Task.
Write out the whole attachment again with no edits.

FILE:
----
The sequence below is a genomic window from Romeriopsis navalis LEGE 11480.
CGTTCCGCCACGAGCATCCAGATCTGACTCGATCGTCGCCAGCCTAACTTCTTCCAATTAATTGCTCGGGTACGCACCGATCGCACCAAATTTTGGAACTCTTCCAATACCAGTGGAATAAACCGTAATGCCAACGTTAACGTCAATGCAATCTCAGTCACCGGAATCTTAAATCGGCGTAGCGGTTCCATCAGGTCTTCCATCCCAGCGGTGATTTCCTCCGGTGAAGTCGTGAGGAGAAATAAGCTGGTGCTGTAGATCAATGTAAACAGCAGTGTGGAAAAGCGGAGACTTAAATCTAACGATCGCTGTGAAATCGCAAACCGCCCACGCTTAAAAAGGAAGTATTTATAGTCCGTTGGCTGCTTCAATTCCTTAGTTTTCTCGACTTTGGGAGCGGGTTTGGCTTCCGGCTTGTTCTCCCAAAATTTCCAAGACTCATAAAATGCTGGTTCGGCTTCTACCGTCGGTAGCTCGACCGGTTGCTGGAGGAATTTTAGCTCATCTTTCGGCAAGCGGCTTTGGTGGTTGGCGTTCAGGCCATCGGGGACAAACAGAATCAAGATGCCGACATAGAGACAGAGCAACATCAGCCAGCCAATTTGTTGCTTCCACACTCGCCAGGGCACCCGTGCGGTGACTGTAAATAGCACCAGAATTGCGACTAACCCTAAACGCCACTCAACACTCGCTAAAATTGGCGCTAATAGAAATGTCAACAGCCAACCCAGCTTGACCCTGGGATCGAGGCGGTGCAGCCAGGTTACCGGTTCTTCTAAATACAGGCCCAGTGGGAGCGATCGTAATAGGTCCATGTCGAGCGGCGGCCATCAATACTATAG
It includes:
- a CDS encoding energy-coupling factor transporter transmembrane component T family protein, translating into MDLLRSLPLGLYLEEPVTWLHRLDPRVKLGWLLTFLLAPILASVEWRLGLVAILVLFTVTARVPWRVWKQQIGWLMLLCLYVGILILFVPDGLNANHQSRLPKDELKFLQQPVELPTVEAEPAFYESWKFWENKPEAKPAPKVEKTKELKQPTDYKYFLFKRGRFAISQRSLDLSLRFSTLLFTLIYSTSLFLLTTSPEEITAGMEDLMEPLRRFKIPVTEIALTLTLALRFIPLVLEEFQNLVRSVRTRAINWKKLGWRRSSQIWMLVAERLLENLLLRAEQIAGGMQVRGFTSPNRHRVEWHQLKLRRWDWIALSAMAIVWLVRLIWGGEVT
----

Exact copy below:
The sequence below is a genomic window from Romeriopsis navalis LEGE 11480.
CGTTCCGCCACGAGCATCCAGATCTGACTCGATCGTCGCCAGCCTAACTTCTTCCAATTAATTGCTCGGGTACGCACCGATCGCACCAAATTTTGGAACTCTTCCAATACCAGTGGAATAAACCGTAATGCCAACGTTAACGTCAATGCAATCTCAGTCACCGGAATCTTAAATCGGCGTAGCGGTTCCATCAGGTCTTCCATCCCAGCGGTGATTTCCTCCGGTGAAGTCGTGAGGAGAAATAAGCTGGTGCTGTAGATCAATGTAAACAGCAGTGTGGAAAAGCGGAGACTTAAATCTAACGATCGCTGTGAAATCGCAAACCGCCCACGCTTAAAAAGGAAGTATTTATAGTCCGTTGGCTGCTTCAATTCCTTAGTTTTCTCGACTTTGGGAGCGGGTTTGGCTTCCGGCTTGTTCTCCCAAAATTTCCAAGACTCATAAAATGCTGGTTCGGCTTCTACCGTCGGTAGCTCGACCGGTTGCTGGAGGAATTTTAGCTCATCTTTCGGCAAGCGGCTTTGGTGGTTGGCGTTCAGGCCATCGGGGACAAACAGAATCAAGATGCCGACATAGAGACAGAGCAACATCAGCCAGCCAATTTGTTGCTTCCACACTCGCCAGGGCACCCGTGCGGTGACTGTAAATAGCACCAGAATTGCGACTAACCCTAAACGCCACTCAACACTCGCTAAAATTGGCGCTAATAGAAATGTCAACAGCCAACCCAGCTTGACCCTGGGATCGAGGCGGTGCAGCCAGGTTACCGGTTCTTCTAAATACAGGCCCAGTGGGAGCGATCGTAATAGGTCCATGTCGAGCGGCGGCCATCAATACTATAG
It includes:
- a CDS encoding energy-coupling factor transporter transmembrane component T family protein, translating into MDLLRSLPLGLYLEEPVTWLHRLDPRVKLGWLLTFLLAPILASVEWRLGLVAILVLFTVTARVPWRVWKQQIGWLMLLCLYVGILILFVPDGLNANHQSRLPKDELKFLQQPVELPTVEAEPAFYESWKFWENKPEAKPAPKVEKTKELKQPTDYKYFLFKRGRFAISQRSLDLSLRFSTLLFTLIYSTSLFLLTTSPEEITAGMEDLMEPLRRFKIPVTEIALTLTLALRFIPLVLEEFQNLVRSVRTRAINWKKLGWRRSSQIWMLVAERLLENLLLRAEQIAGGMQVRGFTSPNRHRVEWHQLKLRRWDWIALSAMAIVWLVRLIWGGEVT